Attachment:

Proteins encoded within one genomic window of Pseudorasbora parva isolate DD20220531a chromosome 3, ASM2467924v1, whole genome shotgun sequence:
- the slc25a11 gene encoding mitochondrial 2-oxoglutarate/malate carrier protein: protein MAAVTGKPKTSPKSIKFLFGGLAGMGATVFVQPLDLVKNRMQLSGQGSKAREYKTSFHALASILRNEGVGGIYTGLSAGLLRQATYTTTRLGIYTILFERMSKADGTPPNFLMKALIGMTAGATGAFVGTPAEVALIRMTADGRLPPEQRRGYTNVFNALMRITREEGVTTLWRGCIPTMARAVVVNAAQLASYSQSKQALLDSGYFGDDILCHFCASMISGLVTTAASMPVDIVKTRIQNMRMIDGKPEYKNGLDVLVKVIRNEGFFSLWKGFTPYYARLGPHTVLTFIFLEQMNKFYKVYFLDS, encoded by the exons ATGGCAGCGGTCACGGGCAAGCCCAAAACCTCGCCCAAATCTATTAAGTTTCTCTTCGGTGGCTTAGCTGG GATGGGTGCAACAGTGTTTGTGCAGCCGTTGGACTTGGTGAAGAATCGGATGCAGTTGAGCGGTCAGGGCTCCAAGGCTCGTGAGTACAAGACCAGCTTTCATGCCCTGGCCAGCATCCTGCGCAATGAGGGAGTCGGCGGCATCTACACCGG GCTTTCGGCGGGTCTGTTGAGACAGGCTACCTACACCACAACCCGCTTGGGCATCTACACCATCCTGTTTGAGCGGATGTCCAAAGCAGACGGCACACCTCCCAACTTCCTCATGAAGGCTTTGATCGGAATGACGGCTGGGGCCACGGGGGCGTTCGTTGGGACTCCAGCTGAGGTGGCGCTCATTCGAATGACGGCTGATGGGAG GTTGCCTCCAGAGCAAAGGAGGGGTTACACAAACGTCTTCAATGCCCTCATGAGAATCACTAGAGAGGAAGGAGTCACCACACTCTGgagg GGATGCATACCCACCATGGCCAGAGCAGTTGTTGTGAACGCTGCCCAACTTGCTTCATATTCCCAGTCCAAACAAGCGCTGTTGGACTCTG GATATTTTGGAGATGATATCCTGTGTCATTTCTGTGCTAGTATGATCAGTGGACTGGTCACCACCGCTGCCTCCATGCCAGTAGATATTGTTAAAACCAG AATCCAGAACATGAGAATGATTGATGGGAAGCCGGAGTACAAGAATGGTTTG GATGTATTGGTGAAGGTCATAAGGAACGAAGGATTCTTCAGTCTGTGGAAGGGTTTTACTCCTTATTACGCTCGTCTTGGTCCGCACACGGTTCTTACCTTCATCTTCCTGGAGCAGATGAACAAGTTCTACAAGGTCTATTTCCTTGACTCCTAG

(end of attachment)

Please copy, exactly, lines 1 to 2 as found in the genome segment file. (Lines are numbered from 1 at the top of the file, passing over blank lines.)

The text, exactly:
Proteins encoded within one genomic window of Pseudorasbora parva isolate DD20220531a chromosome 3, ASM2467924v1, whole genome shotgun sequence:
- the slc25a11 gene encoding mitochondrial 2-oxoglutarate/malate carrier protein: protein MAAVTGKPKTSPKSIKFLFGGLAGMGATVFVQPLDLVKNRMQLSGQGSKAREYKTSFHALASILRNEGVGGIYTGLSAGLLRQATYTTTRLGIYTILFERMSKADGTPPNFLMKALIGMTAGATGAFVGTPAEVALIRMTADGRLPPEQRRGYTNVFNALMRITREEGVTTLWRGCIPTMARAVVVNAAQLASYSQSKQALLDSGYFGDDILCHFCASMISGLVTTAASMPVDIVKTRIQNMRMIDGKPEYKNGLDVLVKVIRNEGFFSLWKGFTPYYARLGPHTVLTFIFLEQMNKFYKVYFLDS, encoded by the exons ATGGCAGCGGTCACGGGCAAGCCCAAAACCTCGCCCAAATCTATTAAGTTTCTCTTCGGTGGCTTAGCTGG GATGGGTGCAACAGTGTTTGTGCAGCCGTTGGACTTGGTGAAGAATCGGATGCAGTTGAGCGGTCAGGGCTCCAAGGCTCGTGAGTACAAGACCAGCTTTCATGCCCTGGCCAGCATCCTGCGCAATGAGGGAGTCGGCGGCATCTACACCGG GCTTTCGGCGGGTCTGTTGAGACAGGCTACCTACACCACAACCCGCTTGGGCATCTACACCATCCTGTTTGAGCGGATGTCCAAAGCAGACGGCACACCTCCCAACTTCCTCATGAAGGCTTTGATCGGAATGACGGCTGGGGCCACGGGGGCGTTCGTTGGGACTCCAGCTGAGGTGGCGCTCATTCGAATGACGGCTGATGGGAG GTTGCCTCCAGAGCAAAGGAGGGGTTACACAAACGTCTTCAATGCCCTCATGAGAATCACTAGAGAGGAAGGAGTCACCACACTCTGgagg GGATGCATACCCACCATGGCCAGAGCAGTTGTTGTGAACGCTGCCCAACTTGCTTCATATTCCCAGTCCAAACAAGCGCTGTTGGACTCTG GATATTTTGGAGATGATATCCTGTGTCATTTCTGTGCTAGTATGATCAGTGGACTGGTCACCACCGCTGCCTCCATGCCAGTAGATATTGTTAAAACCAG AATCCAGAACATGAGAATGATTGATGGGAAGCCGGAGTACAAGAATGGTTTG GATGTATTGGTGAAGGTCATAAGGAACGAAGGATTCTTCAGTCTGTGGAAGGGTTTTACTCCTTATTACGCTCGTCTTGGTCCGCACACGGTTCTTACCTTCATCTTCCTGGAGCAGATGAACAAGTTCTACAAGGTCTATTTCCTTGACTCCTAG